Succession planning tips for SMEs in Switzerland

Wealth & Pension Planning
14.04.2023 da Daniel Schädler Tempo di lettura: 3 minuti
Zwei Generationen einer Schreinerfamilie: Die Nachfolgeplanung im Unternehmen stellt viele KMU vor grosse Herausforderungen

The boundaries between business and personal life are often blurred for business owners. The value of one’s business often accounts for a significant portion of personal assets. And entrepreneurial developments have a corresponding impact on personal finances and retirement planning. Professional succession planning has the advantage of balancing these dependencies at an early stage. This is how you can successfully pass on added value twice: to your successor in the company and to yourself for retirement planning.

Are you ready to start the next chapter for your company?

“What is good for the company? What is good for me?” In practice, the two perspectives cannot always be easily separated. Nevertheless, being aware of the role in which you make each decision is essential—whether as a business owner or as an individual. Given that this process is far from easy, we have specialized in providing holistic advice to families who run their own businesses, from company pensions to succession planning.


The “time” factor in company succession planning

A change of ownership can trigger a number of changes both within the company and also in your personal life. How do you prepare a company for sale while not thereby generating tax or financial burdens for either you or your successor? To bypass any avoidable downsides, succession planning must be treated as a dynamic process. The earlier you start, the greater the flexibility.


Seven-point checklist for business owners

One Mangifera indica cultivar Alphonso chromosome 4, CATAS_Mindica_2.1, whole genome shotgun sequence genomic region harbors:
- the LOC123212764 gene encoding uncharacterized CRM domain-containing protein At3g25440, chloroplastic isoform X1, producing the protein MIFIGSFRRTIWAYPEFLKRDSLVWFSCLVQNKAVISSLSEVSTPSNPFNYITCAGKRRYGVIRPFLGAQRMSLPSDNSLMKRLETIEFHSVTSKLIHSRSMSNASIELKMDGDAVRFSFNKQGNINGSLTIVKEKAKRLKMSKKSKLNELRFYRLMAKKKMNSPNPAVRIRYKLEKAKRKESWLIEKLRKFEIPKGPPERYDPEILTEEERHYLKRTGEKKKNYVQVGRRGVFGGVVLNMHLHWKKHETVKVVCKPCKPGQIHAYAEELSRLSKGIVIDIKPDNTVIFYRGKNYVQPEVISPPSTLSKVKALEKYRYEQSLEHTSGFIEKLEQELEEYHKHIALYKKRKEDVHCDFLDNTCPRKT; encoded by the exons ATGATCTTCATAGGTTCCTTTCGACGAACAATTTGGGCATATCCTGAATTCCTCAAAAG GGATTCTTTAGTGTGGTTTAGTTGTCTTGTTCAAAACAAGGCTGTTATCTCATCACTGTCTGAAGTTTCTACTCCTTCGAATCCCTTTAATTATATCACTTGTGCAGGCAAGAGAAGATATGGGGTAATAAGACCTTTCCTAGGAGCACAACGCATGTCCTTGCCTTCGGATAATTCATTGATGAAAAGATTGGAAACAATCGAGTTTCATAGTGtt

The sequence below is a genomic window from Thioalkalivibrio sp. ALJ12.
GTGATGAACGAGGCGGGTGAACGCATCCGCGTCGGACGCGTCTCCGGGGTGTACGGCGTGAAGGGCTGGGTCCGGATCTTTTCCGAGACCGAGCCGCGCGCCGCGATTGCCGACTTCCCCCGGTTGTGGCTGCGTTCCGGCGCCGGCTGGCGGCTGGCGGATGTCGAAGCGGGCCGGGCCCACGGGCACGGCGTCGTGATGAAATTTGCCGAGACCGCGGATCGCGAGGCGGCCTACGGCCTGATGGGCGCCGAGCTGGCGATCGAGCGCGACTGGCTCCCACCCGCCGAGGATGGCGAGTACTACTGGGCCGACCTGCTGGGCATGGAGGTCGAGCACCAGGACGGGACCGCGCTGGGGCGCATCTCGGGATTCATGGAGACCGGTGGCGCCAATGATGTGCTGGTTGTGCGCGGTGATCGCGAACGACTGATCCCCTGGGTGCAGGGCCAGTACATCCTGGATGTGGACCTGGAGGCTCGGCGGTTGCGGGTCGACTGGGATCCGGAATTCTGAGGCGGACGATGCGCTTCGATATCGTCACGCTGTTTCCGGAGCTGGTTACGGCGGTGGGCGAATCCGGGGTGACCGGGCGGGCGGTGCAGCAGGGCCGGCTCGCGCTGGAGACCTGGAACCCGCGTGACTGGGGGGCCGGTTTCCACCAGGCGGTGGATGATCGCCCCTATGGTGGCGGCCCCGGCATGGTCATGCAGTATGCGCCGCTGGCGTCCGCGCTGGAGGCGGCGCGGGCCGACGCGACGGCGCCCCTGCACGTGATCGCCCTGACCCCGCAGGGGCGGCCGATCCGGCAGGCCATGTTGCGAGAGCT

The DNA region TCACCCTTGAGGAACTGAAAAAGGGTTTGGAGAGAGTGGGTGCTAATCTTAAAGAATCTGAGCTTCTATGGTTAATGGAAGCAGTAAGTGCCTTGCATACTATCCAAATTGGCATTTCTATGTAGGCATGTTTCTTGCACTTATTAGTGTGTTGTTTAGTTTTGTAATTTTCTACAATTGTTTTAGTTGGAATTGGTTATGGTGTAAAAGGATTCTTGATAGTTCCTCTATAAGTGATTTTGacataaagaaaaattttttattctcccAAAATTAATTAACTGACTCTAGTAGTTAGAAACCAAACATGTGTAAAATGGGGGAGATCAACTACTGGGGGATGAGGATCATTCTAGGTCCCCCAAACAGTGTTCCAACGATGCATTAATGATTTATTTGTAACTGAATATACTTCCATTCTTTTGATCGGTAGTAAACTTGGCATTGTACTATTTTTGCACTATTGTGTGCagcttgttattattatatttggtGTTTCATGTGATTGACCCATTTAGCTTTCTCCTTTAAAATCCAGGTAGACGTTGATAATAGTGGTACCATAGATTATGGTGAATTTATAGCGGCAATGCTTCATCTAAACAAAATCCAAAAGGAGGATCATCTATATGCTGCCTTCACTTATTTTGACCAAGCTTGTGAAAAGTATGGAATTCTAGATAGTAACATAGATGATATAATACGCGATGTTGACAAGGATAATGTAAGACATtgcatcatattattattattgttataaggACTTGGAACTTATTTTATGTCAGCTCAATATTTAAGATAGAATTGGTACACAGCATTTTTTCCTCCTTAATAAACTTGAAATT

• Legal form: Restructuring from a sole proprietorship to a stock corporation or a limited liability company can offer advantages. But it is time-consuming. Especially when it comes to taxes, holding periods must be observed before a sale.
  • Balance sheet: Any financial resources in the company that are not required for operations can weigh down the balance sheet unnecessarily. These can include real estate, investments, or excess cash. They can complicate the sale of the company and should be removed well in advance. Taking action early also provides opportunities for tax optimization.
  • Price: Selling your own company is often a deeply personal matter. Its emotional value cannot always be quantified in monetary terms. Furthermore, there is no objective “correct value” for a company. Numerous factors can influence its worth, including industry, current market conditions, financial markets, the company itself, and the chosen successor, to name just a few. If the company is transferred within the family or to existing employees, the sale price can generally be lower than if an external solution is sought. Either way, a market-based business valuation provides a solid foundation for price negotiations.
  • Retirement planning: What is your overall financial situation, including your retirement funds? Are you aiming for as large of a profit as possible from the sale of your business to boost your retirement savings?